In an attempt to solve the above shortcomings of prior art devices, Clark et al. proposed a ferroelectric liquid crystal device in their U.S. Pat. No. 4,367,924. FIG. 1 is an explanatory schematic diagram showing the action of liquid crystal molecules in the prior art devices. A ferroelectric liquid crystal is interposed between a pair of glass substrates 11 and 11' which is provided with an electrode arrangement made of In2 O3, SnO2 or ITO (Indium Tin Oxide) on the inside thereof. The liquid crystal is arranged between the substrates so that each molecular layer 12 is formed normal to the substrates as illustrated in the figure. The phase of the liquid crystal at which the device is driven is chiral smectic C desirably at room temperature. Each liquid crystal molecule takes two stable positions I and II which make angles θ and -θ with the layer normal as shown in FIG. 2.

The position of the molecules switches between the two stable positions in the light of an externally applied electric field normal to the substrates, whereupon visual images can be constructed based on differential birefringence among pixels. One feature of this type of display divices is bistability by virtue of which the position of each liquid crystal molecule is maintained the same as the previous state even after the applied signal is removed until another signal is applied anew in the opposite sense. Namely, they can fuction as memory elements.

To such a ferroelectric liquid crystal device, it has been required to obtain a uniform state of liquid crystal without imperfections throughout the liquid crystal layer between a pair of substrates for uniform drive capability throughout the entire display area. The liquid crystal layer of this condition is referred to as "mono-domain" hereinafter.

Imperfections and defects are caused because of small flaws of orientation control films, unevenness of an electrode arrangement formed on the substrates, spacers and other causes. In order to avoid occurrence of such imperfections and defects, mono-domain has been developed by a temperature gradient method in which the crystalline structure of the liquid crystal is one-dimensionally developed inwardly from one end of the display area.

However, epitaxial growth of the smectic phase from a spacer edge under an appropriate temperature gradient application of the gradient temperature method is effective only when the display area of devices exceeds several square centimeters. Furthermore, even if a large area mono-domain is constructed the crystalline direction is not exactly aligned parallel to the substrates, making a pretilted angle with the substrate plane. For this reason, liquid crystal molecular layers tend to bend causing zig-zag structures. The switching due to external electric fields may take place in reverse senses at the both sides of a folding plane in the zig-zag structure. It has been often observed that uniform display and driving performance are hindered by the zig-zag structure.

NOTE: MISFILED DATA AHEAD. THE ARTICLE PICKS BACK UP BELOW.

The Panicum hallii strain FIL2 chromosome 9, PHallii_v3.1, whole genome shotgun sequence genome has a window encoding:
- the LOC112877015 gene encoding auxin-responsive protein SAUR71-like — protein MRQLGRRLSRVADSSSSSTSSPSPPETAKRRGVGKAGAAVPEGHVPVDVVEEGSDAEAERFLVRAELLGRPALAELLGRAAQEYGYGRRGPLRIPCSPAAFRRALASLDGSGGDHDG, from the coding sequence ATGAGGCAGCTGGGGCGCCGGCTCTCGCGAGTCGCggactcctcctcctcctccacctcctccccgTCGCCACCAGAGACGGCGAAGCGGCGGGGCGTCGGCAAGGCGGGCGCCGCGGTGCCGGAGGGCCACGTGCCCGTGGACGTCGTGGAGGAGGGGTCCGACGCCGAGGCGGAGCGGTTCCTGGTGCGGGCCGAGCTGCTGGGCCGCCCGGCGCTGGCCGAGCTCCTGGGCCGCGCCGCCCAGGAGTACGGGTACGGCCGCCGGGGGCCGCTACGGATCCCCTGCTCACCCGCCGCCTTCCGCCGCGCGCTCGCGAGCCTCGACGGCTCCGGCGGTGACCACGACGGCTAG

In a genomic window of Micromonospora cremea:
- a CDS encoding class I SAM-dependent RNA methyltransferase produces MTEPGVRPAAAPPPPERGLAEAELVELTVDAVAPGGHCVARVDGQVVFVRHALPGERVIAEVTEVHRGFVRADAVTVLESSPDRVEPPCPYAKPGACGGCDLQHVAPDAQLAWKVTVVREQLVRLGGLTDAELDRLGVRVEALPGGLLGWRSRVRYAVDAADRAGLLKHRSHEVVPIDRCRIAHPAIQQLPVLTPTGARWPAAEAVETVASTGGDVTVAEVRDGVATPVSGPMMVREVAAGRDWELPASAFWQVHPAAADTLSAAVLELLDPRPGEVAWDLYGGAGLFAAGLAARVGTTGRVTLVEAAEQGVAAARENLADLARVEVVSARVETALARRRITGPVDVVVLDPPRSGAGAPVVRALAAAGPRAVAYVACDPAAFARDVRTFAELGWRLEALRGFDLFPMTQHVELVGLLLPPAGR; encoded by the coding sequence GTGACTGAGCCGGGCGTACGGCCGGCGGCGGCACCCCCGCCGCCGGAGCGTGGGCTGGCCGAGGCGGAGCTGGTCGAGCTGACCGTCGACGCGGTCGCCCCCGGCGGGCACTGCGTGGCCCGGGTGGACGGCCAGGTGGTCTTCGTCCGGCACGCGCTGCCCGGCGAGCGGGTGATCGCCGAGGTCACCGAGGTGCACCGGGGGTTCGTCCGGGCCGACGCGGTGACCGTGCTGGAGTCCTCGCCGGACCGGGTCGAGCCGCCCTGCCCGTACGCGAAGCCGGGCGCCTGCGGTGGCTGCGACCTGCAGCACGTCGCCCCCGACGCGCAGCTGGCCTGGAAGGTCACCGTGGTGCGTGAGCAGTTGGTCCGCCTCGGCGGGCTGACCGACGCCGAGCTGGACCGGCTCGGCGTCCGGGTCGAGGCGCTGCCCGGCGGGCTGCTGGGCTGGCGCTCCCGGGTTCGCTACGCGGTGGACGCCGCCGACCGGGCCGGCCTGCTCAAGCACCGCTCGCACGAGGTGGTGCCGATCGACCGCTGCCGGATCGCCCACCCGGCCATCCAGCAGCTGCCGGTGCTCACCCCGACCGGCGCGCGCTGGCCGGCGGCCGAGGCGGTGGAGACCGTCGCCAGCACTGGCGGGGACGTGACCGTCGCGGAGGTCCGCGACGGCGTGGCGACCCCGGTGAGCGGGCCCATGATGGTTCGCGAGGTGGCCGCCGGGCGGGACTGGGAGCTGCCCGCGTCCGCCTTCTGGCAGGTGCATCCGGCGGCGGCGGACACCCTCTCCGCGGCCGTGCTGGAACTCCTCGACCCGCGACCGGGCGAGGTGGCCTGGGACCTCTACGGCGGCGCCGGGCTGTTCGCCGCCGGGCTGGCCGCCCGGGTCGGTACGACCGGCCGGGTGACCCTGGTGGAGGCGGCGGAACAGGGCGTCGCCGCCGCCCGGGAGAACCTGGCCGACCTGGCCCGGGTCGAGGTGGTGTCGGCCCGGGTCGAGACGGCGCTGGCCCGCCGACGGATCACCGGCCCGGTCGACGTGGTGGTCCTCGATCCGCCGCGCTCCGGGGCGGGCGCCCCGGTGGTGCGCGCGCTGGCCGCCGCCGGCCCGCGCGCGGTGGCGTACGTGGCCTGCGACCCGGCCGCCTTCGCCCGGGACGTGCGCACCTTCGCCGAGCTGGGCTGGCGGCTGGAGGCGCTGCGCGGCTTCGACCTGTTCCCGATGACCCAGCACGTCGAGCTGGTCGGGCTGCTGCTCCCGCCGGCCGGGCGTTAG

The inventors have repeated experiments using liquid crystal displays comprising a chiral smectic C liquid crystal (ferroelectric liquid crystal). However, they have failed to satisfactorily drive the displays and to obtain clear images. This failure is supposedly because of interaction between pixels. The main cause of interaction might be quasi-monocrystalline (homogeneously ordered without discontinuity) regions bridging adjacent pixels. In other words, the switching of one pixel might influence an adjacent pixel through the mono-crystalline region bridging therebetween.

SUMMARY OF THE INVENTION

It is an object of the present invention to provide a liquid crystal device which can be driven with pixels distinctly.

In order to accomplish the above and other objects, micro-domains are formed in each pixel consisting of a chiral smectic liquid crystal layer. Micro-domains are regions of several microns width and several hundred microns length in which molecules are oriented in mono-crystalline form, but interfaces between the micro-domains constitute discontinuities which binder the influence of orderliness of one microdomain upon others. Each pixel comprises a number of micro-domains. The position of liquid crystal molecules can switch individually in each micro-domain by virtue of an electric field exercised thereupon. The interactions between the micro-domains subjected to an applied electric field and neighboring microdomains free of the field are suppressed in the light of the interfaces therebetween.

The improved structure is produced by interposing a composite liquid crystal material between a pair of substrates provided with an orientation control surface on the inside, at a relatively high temperature at which the liquid crystal material is in an isotropic phase, and gradually cooling the liquid crystal material so that an ordered arrangement is developed with micro-domains.

Unlike conventional structures in which liquid crystal molecules are aligned in a particular direction, liquid crystal molecules in accordance with the present invention are aligned in diverse directions whereby a number of micro-domains are formed. Preferably, the average dimension of said micro-domains with reference to the row direction is one or more order of magnitude smaller than that of said pixel.

BRIEF DESCRIPTION OF THE DRAWINGS

FIG. 1 is an explanatory view showing the condition of liquid crystal molecules interposed between substrates.

FIG. 2 is a schematic diagram showing two stable positions of a liquid crystal molecule.

FIG. 3 is a cross sectional view of a liquid crystal device comprising a chiral smectic liquid crystal material.

FIG. 4 is a schematic view showing a micro-domain texture in a liquid crystal layer.

FIGS. 5(A) and 5(B) are microscopic photographs of micro-domains taken at two sites in a liquid crystal structure of 20 microns thickness in smectic A phase in accordance with the present invention with magnification of 200 by use of polarizing plates which are arranged normal to each other and sandwich the liquid crystal structure.